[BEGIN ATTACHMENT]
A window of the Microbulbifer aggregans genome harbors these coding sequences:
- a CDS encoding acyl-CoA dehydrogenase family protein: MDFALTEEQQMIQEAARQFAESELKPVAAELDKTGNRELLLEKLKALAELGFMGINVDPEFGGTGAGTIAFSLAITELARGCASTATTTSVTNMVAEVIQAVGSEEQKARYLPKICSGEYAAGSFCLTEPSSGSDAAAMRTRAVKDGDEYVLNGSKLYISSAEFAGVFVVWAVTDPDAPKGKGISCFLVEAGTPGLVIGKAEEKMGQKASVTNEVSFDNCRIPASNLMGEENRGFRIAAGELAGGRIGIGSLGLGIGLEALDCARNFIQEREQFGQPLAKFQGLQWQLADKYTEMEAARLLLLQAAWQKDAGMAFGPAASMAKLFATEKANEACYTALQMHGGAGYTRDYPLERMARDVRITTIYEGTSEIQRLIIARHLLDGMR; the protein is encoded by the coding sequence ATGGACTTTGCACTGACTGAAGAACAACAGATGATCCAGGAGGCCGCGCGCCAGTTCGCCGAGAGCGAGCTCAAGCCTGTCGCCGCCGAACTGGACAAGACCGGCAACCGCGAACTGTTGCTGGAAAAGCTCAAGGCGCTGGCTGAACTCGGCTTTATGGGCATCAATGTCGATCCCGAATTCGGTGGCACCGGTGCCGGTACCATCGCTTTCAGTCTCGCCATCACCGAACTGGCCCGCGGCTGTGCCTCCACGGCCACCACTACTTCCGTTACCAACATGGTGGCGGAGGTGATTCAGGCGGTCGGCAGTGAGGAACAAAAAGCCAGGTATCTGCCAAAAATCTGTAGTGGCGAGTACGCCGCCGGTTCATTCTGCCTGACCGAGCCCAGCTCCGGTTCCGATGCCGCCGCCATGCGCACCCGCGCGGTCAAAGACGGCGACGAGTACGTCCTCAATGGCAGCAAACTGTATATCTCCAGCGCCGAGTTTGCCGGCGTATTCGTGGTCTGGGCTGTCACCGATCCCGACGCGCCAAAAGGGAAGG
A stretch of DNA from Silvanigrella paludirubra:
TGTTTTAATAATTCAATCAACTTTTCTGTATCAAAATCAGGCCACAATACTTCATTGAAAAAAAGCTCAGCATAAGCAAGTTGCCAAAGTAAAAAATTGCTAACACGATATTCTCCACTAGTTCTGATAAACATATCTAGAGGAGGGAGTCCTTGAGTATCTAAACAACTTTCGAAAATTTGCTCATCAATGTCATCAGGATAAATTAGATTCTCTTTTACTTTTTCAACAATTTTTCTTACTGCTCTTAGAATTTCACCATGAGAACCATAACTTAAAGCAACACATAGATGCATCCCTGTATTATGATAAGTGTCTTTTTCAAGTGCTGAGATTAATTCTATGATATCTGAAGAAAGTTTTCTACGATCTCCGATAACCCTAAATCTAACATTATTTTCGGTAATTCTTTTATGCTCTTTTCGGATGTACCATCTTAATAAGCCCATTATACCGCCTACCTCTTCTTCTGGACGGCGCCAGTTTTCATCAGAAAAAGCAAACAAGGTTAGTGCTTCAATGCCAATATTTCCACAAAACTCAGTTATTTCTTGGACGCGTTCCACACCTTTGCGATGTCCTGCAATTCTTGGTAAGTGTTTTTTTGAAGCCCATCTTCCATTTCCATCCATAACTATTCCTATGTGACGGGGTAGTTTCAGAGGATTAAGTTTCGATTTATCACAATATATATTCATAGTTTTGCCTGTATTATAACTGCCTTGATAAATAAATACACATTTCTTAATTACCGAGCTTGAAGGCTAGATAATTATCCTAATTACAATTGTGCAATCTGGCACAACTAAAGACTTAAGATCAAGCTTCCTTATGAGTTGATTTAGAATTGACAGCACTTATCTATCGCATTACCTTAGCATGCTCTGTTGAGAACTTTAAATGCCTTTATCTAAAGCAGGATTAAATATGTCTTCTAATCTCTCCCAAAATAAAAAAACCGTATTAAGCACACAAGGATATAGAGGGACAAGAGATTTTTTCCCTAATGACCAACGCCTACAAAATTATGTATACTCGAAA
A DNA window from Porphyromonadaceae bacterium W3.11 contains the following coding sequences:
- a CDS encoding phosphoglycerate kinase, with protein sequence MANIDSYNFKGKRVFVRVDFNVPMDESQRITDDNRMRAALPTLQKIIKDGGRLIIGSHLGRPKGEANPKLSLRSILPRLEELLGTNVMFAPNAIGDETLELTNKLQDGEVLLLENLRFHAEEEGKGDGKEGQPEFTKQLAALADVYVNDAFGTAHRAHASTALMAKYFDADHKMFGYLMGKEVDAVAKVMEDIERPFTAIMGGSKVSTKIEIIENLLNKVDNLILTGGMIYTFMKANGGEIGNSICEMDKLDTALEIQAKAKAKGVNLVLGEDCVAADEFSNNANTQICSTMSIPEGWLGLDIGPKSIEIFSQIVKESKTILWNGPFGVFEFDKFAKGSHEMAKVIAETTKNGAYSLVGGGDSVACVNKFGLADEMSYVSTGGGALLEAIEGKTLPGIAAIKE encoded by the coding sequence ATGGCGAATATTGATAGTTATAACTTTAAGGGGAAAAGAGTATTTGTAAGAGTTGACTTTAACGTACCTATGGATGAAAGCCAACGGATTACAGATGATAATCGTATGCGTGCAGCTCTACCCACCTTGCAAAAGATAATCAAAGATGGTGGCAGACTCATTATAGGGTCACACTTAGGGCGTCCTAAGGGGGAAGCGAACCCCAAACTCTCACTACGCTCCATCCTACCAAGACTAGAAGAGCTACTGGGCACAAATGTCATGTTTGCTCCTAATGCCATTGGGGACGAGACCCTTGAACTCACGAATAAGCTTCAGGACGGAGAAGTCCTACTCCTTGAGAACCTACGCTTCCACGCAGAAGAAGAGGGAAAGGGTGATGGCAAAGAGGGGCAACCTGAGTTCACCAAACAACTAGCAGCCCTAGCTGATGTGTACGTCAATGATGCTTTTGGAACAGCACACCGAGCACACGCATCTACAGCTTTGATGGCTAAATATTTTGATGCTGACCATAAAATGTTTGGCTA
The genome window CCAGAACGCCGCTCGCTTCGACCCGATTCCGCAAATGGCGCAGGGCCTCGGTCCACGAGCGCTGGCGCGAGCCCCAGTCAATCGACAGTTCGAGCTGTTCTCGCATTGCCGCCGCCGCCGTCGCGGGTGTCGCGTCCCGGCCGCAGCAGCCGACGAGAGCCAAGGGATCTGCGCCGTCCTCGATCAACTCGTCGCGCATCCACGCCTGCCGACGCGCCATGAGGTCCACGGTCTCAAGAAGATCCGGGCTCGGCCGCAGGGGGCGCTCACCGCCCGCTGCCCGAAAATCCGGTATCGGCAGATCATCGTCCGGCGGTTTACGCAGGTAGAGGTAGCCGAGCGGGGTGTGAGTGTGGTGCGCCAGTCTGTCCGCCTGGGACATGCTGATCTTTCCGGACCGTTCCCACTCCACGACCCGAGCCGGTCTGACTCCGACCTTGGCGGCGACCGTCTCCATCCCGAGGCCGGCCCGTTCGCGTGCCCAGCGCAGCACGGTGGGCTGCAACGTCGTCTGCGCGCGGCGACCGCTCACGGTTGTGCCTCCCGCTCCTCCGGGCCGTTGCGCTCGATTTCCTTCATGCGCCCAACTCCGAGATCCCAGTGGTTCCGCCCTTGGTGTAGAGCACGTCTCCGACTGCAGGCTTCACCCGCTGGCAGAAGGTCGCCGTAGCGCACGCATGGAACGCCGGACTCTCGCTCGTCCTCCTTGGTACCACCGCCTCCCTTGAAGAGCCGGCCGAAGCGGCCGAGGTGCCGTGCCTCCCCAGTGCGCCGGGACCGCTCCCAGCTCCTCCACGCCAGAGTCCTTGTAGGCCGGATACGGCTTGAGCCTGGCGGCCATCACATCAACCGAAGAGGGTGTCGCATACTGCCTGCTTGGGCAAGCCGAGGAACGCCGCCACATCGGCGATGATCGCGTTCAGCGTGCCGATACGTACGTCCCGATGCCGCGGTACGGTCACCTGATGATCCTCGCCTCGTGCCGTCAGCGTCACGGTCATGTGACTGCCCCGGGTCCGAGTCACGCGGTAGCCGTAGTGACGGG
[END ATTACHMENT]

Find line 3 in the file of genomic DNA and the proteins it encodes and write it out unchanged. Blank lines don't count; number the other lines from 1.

A stretch of DNA from Silvanigrella paludirubra: